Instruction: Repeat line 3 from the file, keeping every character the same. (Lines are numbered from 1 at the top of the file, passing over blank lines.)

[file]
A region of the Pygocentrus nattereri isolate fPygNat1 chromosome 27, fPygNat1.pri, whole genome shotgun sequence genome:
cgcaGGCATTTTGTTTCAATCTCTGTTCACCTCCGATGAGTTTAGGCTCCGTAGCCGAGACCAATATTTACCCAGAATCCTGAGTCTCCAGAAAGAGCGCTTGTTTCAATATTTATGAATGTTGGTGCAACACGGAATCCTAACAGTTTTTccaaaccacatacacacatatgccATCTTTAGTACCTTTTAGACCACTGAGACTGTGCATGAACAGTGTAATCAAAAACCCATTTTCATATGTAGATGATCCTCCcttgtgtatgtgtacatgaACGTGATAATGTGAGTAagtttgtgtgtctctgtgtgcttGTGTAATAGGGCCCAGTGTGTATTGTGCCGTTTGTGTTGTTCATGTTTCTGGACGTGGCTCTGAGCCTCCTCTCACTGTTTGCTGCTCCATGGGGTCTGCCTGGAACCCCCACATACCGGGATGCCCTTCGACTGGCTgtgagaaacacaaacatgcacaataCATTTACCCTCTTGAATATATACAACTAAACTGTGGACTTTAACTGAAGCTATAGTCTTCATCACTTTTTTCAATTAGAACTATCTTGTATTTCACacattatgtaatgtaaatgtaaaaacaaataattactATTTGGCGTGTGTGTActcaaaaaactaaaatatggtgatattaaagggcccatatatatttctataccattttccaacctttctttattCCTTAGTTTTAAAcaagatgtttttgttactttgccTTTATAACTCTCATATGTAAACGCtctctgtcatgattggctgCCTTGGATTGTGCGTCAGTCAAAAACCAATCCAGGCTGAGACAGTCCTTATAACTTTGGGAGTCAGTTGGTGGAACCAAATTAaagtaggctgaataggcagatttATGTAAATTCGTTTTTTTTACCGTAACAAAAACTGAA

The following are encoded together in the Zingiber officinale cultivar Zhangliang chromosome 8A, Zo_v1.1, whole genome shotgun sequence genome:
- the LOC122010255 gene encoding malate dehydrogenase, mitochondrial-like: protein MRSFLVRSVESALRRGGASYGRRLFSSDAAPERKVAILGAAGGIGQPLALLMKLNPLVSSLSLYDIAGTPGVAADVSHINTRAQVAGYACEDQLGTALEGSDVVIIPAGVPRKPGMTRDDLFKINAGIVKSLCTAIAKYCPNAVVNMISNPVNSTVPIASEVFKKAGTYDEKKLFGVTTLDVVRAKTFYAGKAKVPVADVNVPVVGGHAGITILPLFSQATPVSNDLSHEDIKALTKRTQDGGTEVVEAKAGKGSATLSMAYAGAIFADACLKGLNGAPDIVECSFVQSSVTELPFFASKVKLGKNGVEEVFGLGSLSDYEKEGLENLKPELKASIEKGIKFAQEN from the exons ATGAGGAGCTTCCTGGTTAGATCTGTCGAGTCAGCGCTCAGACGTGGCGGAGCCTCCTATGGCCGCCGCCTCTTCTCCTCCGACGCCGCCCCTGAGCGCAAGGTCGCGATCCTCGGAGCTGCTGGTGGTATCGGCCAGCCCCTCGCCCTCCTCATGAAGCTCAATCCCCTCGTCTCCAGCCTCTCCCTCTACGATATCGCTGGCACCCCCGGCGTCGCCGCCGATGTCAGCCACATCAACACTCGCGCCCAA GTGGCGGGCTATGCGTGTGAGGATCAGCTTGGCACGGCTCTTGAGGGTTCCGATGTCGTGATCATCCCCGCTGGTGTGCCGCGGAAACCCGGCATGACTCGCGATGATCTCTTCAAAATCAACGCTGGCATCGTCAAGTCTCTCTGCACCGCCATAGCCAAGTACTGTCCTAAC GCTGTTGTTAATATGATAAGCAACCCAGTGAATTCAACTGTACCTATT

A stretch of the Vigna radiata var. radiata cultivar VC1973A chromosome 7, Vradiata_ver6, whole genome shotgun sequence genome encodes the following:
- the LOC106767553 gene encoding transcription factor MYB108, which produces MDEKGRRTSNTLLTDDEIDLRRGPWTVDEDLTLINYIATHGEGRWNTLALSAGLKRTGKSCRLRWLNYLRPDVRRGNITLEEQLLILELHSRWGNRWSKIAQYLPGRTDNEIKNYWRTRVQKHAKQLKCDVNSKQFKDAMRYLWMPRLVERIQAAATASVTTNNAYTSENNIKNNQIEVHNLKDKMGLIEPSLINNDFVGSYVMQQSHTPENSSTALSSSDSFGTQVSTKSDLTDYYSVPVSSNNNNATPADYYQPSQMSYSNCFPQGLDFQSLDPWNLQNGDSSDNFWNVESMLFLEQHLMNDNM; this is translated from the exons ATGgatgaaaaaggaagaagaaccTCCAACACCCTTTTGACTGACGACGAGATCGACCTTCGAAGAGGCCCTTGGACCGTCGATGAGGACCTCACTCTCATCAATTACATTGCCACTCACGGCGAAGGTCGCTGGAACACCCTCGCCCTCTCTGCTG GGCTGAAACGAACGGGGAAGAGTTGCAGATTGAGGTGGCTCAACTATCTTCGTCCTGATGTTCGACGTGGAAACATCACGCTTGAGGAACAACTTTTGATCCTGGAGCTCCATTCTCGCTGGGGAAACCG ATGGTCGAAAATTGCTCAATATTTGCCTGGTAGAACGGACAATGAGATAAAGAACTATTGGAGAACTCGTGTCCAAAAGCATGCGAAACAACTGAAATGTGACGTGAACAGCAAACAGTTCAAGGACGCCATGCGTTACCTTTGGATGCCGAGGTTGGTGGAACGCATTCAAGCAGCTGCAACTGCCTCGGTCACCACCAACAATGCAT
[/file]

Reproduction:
The following are encoded together in the Zingiber officinale cultivar Zhangliang chromosome 8A, Zo_v1.1, whole genome shotgun sequence genome: